Your smarthome does not know where you are
Smarthomes are great You can automate the lighting, air conditioning, or your coffee maker according to a schedule, but they are not based on your general behavior. That's because Smarthomes are all based on schedules and commands and for the most part have no presence detection. Your home does not know your exact location. It's not known which room you're in the most, and without that, you can not do anything for you. At best, he can do things to your command (even if it's a scheduled command).
If you are outside your home, the problem will only get worse. When you leave or arrive, any knowledge of your presence relies on geofencing. However, geofencing can be inaccurate, triggering too late, too early or worst when you are not around. The last possibility is why many smart devices use geofencing to limit their capabilities. For example, most smart locks can not unlock a geofencing-based door.
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Bluetooth 5.1 could make your Smarthome smarter
Bluetooth is not very good at finding and locating things (or people). It can help you find the space in which an object is located. However, the position is not further limited. For this reason, audible alarms for locators such as Tile and Trackr have an alarm. However, the Bluetooth SIG has introduced the version 5.1, which greatly improves the location detection. A Bluetooth 5.1 connection allows both direction and position determination in centimeters. So you know exactly where an object is in a room and in which direction. If you happen to have a Bluetooth 5.1 tag or a phone with you, your SmartHome could know exactly where you are and in which direction you are heading.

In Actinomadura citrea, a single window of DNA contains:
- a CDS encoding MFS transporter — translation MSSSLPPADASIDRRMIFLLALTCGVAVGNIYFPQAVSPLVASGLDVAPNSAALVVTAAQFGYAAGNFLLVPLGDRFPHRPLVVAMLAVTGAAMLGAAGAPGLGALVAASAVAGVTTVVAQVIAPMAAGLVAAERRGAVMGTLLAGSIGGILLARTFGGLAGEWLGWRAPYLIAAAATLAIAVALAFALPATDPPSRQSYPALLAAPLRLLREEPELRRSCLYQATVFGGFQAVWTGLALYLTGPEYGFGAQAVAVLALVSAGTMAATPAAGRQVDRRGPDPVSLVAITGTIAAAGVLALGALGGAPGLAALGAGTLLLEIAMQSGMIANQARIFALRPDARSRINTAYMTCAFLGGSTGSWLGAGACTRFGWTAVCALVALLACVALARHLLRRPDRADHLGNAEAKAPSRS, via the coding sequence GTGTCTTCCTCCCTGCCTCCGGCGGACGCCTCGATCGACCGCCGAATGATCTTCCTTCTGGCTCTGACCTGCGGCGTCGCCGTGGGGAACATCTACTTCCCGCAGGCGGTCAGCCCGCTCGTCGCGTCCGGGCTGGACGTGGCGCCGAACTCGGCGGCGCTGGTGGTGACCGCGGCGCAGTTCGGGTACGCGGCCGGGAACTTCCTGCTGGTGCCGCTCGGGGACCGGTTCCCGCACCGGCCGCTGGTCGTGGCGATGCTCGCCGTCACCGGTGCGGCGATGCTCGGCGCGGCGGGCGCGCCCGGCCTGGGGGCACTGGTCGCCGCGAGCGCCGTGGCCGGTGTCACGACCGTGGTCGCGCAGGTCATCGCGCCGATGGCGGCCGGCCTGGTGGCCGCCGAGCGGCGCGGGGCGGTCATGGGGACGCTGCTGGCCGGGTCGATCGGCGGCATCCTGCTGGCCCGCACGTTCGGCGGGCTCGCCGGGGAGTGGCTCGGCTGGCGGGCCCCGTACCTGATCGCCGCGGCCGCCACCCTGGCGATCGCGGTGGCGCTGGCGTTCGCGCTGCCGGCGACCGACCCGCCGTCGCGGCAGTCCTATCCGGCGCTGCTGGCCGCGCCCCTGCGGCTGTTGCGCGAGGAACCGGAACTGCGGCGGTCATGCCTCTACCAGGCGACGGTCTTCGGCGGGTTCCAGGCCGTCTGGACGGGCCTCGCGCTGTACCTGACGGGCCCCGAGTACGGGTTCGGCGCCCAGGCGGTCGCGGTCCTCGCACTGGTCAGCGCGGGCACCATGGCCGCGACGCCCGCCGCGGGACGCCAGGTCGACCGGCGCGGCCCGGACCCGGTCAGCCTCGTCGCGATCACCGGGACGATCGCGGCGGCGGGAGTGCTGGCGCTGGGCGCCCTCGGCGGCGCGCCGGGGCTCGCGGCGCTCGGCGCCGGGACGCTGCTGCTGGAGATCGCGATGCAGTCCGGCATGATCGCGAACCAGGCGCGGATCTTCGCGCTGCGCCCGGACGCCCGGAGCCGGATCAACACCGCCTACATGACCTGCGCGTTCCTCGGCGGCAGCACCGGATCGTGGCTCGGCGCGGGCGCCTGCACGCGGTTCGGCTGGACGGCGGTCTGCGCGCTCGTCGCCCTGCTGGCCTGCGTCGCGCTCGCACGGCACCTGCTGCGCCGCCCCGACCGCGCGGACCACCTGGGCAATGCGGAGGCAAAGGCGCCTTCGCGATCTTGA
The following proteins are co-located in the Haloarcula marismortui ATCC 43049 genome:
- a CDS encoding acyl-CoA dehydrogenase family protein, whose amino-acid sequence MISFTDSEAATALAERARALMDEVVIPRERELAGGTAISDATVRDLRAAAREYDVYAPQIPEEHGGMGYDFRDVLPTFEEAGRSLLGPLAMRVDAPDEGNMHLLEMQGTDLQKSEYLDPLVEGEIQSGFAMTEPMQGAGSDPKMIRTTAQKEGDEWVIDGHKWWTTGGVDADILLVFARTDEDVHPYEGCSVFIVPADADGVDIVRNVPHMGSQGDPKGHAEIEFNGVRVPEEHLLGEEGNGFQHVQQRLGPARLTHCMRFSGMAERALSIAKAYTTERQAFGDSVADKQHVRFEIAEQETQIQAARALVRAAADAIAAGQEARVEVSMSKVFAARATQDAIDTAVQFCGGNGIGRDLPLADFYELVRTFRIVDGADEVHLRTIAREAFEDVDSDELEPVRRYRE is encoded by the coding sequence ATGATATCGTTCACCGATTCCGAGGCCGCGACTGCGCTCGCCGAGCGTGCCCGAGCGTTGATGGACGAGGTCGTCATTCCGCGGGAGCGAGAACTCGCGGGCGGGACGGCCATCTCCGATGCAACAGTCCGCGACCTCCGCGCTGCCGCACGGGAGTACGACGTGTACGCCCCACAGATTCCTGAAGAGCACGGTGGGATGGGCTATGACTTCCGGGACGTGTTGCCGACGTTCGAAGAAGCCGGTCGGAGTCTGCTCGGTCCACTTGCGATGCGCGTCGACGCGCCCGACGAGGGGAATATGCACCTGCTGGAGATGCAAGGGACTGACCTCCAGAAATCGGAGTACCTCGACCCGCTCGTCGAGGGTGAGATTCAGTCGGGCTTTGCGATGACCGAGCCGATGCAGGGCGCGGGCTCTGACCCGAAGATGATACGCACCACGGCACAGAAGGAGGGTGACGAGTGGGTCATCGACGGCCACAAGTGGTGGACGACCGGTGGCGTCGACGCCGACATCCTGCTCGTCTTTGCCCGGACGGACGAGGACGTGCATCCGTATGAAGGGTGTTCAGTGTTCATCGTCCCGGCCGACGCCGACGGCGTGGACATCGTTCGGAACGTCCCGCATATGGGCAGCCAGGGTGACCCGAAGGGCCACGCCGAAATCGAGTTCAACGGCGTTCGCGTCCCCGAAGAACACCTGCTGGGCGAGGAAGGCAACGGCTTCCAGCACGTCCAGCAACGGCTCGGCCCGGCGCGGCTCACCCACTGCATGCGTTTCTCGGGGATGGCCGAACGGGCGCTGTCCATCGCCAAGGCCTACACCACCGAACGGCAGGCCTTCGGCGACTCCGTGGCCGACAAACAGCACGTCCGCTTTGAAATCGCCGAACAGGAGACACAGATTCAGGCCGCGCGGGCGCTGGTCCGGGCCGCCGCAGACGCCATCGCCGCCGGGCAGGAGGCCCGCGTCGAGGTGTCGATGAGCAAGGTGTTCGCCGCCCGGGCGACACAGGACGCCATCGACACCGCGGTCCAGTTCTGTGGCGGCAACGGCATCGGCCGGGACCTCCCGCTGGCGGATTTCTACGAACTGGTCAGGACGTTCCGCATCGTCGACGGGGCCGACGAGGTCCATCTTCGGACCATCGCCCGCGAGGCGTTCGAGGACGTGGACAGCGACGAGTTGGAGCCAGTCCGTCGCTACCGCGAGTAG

Bluetooth 5.1 is not just about finding your stuff.
Your music could follow you through the home
If you start a song on a smart speaker in your living room and then have to go to the kitchen to have a drink, you can not take your music – at least not without it Headphone. The closest option is multi-room audio, but playing music throughout the house is not always what you want. When you're home alone, you do not need your music in the back corners of the house. But if your smarthome could track your way from the living room to the kitchen and back, your music could go along with a graceful handover from speaker to speaker. Or if you prefer, your music could pause or pause because you left the room.
Lights may only be on in the rooms you use
Similarly, if you enter a wardrobe or bathroom, your home may recognize you and turn on the lights for you , Late at night, this would eliminate the need to search for a light switch or a chain. If you leave the wardrobe or the bathroom, the lights may turn off. If you go through your home, your lights might follow. If someone else is already present, the lights can stay on when leaving the lights.
Your favorite scenes, colors, and brightness levels may start automatically when you arrive at home or enter a room. If you sit on the couch to watch TV, the Smarthome (with the ability to determine your location and the direction of the centimeter) can tell where you are, that you are looking in front of the TV and automatically turn on your electronics while you are turning off the computer lights.
Intelligent heating and cooling